Source:Neurosurgery Coding Alert
Coding Made Easy: Simplify Your Complex Intracranial Aneurysm Reporting With These Tips
Location and character of an aneurysm are your best guides
If aneurysm op notes cause you headaches, looking for two key ingredients can ease your pain: (a) the aneurysm site (b) how much of time and effort was required to complete the surgical procedure. Ostensibly complex, each aneurysm may not need an extensive effort to treat.
Take This Aneurysm Refresher
An aneurysm is an abnormal dilation or protuberance that develops in the weak walls of a blood vessel. Aneurysm is a bulging or ballooning artery that has a weakness in the wall of it,” explains Marilyn Glidden, CPC, NeuroScience and Spine Associates, Naples, Florida. “A brain aneurysm is when there is an abnormal bulging outward or ballooning in a blood vessel of the brain. It is sometimes described as looking like a berry hanging from a stem,” adds Teresa Thomas, BBA, RHIT, CPC, Practice Manager II, St. John’s Clinic -- Neurosurgery, Springfield, Missouri.
When present in the intracranial circulation, aneurysms may cause distressing symptoms as these can press upon surrounding nerves or other structures due to the close proximity to these structures in the cranium. Aneurysms may be fatal if these rupture to cause intracranial bleeding, typically in the form of subarachnoid hemorrhage. Depending on the severity of the hemorrhage, brain damage or death may result,” cautions Glidden. “Once the aneurysm ruptures, it causes bleeding between the area of the brain and fine layer of tissue covering the brain. This bleeding is called a subarachnoid hemorrhage. A ruptured aneurysm requires immediate medical attention,” adds Thomas.
Take the Lead from the Location
Tip: When you are reading the note, look for whether the aneurysm is in the carotid or the vertebrobasilar circulation. The carotid circulation supplies blood to the anterior part of the brain whereas the vertebrobasilar circulation supplies the posterior part of the brain.
CPT® describes codes for aneurysms based upon the location and complexity. You report 61697 (Surgery of complex intracranial aneurysm, intracranial approach; carotid circulation) for complex aneurysms in the carotid circulation and 61698 (Surgery of complex intracranial aneurysm, intracranial approach; vertebrobasilar circulation) for those in the vertebrobasilar circulation.
You report simple aneurysms with 61700 (Surgery of simple intracranial aneurysm, intracranial approach; carotid circulation) for those in the carotid circulation and 61702 (Surgery of simple intracranial aneurysm, intracranial approach; vertebrobasilar circulation) for those in the vertebrobasilar circulation.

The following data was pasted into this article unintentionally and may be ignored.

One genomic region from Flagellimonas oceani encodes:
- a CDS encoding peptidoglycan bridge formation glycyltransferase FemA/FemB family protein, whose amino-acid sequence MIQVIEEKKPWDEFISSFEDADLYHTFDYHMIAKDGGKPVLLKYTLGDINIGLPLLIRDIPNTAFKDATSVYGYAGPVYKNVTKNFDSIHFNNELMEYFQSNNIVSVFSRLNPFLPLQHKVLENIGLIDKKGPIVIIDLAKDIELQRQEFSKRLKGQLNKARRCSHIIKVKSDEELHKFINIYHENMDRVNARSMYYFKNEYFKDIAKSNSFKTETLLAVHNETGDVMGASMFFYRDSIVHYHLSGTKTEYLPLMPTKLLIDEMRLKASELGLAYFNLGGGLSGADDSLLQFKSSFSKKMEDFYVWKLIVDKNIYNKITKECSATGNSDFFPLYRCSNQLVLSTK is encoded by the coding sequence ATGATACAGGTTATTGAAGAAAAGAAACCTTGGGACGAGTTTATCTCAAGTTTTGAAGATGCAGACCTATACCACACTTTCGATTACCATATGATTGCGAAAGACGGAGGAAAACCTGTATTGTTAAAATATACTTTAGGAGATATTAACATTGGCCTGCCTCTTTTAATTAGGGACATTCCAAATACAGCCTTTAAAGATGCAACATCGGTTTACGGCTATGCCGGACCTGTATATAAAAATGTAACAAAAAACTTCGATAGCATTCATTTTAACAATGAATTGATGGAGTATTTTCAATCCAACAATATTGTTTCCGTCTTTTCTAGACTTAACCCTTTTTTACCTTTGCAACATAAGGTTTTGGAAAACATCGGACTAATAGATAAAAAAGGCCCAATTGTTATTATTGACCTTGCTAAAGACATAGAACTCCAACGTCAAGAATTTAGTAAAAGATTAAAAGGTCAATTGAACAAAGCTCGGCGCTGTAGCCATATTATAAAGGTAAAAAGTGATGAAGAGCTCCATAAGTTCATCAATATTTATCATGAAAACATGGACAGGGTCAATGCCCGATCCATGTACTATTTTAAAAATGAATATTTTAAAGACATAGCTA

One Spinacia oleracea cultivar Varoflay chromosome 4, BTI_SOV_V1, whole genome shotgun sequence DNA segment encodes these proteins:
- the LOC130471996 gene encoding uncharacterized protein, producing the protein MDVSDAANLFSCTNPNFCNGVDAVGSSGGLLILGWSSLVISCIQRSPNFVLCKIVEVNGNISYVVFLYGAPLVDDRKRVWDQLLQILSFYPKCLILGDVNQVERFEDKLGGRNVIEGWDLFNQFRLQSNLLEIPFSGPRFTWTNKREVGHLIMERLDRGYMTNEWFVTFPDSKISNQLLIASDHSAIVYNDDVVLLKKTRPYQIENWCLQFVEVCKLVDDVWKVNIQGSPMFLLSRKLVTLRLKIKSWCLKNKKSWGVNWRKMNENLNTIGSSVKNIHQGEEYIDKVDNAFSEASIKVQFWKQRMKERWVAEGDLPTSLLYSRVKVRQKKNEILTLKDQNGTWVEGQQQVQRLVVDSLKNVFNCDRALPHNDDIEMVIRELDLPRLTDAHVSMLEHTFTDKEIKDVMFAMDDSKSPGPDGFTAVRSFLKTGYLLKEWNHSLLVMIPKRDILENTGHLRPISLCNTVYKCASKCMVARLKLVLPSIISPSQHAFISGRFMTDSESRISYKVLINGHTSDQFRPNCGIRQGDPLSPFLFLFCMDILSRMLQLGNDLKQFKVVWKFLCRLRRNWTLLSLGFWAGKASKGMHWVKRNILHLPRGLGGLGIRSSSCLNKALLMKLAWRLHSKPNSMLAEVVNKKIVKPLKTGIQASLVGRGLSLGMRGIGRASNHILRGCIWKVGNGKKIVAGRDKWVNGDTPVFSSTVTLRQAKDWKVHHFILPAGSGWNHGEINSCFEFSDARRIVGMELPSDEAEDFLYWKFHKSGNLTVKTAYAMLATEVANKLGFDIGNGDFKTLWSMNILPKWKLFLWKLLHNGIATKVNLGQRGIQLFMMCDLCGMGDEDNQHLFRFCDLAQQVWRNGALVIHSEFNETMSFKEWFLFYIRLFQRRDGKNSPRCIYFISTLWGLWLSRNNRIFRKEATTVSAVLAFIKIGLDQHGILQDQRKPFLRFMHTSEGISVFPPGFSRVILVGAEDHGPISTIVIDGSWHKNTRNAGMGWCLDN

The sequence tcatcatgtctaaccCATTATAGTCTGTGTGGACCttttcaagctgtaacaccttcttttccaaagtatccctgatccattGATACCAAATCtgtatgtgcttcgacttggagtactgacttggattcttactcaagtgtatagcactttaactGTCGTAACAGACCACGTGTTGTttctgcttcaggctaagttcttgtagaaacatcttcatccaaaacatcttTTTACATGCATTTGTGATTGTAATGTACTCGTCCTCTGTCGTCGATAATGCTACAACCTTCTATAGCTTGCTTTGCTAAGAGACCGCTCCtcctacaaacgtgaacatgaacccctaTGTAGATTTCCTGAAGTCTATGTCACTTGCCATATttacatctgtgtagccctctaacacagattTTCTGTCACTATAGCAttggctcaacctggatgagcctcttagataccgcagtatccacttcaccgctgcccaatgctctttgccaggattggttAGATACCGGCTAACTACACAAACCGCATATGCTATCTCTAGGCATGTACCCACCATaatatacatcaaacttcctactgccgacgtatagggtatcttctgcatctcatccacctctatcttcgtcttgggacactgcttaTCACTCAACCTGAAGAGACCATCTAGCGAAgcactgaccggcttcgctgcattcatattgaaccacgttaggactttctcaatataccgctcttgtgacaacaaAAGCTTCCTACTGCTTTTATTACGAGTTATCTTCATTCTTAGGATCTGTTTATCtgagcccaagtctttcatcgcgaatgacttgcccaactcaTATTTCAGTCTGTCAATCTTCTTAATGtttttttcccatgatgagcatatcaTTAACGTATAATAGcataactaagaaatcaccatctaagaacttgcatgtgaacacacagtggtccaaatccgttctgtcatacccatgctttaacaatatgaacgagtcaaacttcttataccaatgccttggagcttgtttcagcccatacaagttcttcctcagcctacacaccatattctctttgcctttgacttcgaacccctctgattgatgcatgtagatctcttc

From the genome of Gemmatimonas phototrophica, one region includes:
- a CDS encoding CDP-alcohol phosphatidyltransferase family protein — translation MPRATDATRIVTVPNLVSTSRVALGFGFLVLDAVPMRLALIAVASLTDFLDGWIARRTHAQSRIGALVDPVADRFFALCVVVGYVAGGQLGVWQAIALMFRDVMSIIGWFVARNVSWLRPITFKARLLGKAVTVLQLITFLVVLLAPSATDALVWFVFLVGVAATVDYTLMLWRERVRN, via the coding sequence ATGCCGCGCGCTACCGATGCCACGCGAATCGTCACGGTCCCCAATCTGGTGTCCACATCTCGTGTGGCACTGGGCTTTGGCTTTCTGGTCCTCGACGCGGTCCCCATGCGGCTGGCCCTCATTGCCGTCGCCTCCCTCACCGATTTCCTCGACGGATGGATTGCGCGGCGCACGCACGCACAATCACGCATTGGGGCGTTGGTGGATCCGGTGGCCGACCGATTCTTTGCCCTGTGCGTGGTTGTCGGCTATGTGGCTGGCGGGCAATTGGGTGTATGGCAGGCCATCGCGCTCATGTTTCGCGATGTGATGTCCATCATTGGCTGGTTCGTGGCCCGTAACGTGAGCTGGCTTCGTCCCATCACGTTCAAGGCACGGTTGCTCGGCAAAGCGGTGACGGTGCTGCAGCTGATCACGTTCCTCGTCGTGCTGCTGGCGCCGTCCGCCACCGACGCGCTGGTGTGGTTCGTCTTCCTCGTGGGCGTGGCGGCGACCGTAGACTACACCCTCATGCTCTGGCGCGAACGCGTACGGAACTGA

The usual procedure is a microsurgical clipping or coiling. “If caught before the aneurysm ruptures, it can be coiled to keep it from rupturing,” says Thomas. If you read that the surgeon occluded the blood supply to the carotid artery through the neck to cause the aneurysm to collapse, you report 61703 (Surgery of intracranial aneurysm, cervical approach by application of occluding clamp to cervical carotid artery [Selverstone-Crutchfield type]).
Scan the Notes for Aneurysm Description
CPT® has discrete criteria for an intracranial aneurysm to be complex. You will have to carefully read through the notes to know not only the size and location of the aneurysm but also the method of repair adopted. An aneurysm that is larger than 1.5 cm, has calcification in the neck portion, requires temporary occlusion, and/or incorporates normal vessels into its base/neck, is said to be complex. When you go further in the note to learn about the procedure done, you will read that the repair involved a temporary vessel occlusion, tapping, or cardiopulmonary bypass. “In order for a complex aneurysm to be coded, the type of the aneurysm needs to be described in the body of the operative report. For example, it should say that the size of the aneurysm is >15mm, that there is a calcification of the aneurysm neck, and/or that it requires a temporary vessel occlusion by trapping,” says Thomas.
Remember: A simple aneurysm may not imply a simple surgery. Even if your surgeon describes a tough approach to an 8 mm non-calcified aneurysm that is not encroaching upon another vessel in the vicinity, you report 61700 (Surgery of simple intracranial aneurysm, intracranial approach; carotid circulation) as the aneurysm does not qualify to be complex. You will report 61697 (Surgery of complex intracranial aneurysm, intracranial approach; carotid circulation) when the aneurysm meets any one or more of the criteria of complexity.
Append Modifiers to Recoup Payment
Modifier -22 (Increased procedural services: …..) gets you credit when you document that the surgery took longer than usual and required about a 50 percent additional time to complete and you document why the additional effort was required. “In order to use the -22 modifier, it has to be documented that the procedure differs from the usual. This means that the surgeon needs to put in the body of his operative report the specific reason that the surgery was more difficult, such as trauma that was extensive enough that it further complicated the procedure or increased time due to the complication and state how much time above the usual,” says Thomas.
Tip: The duration or difficultly of a surgery does not describe a complex aneurysm. Append modifier -22 when describing a difficult aneurysm.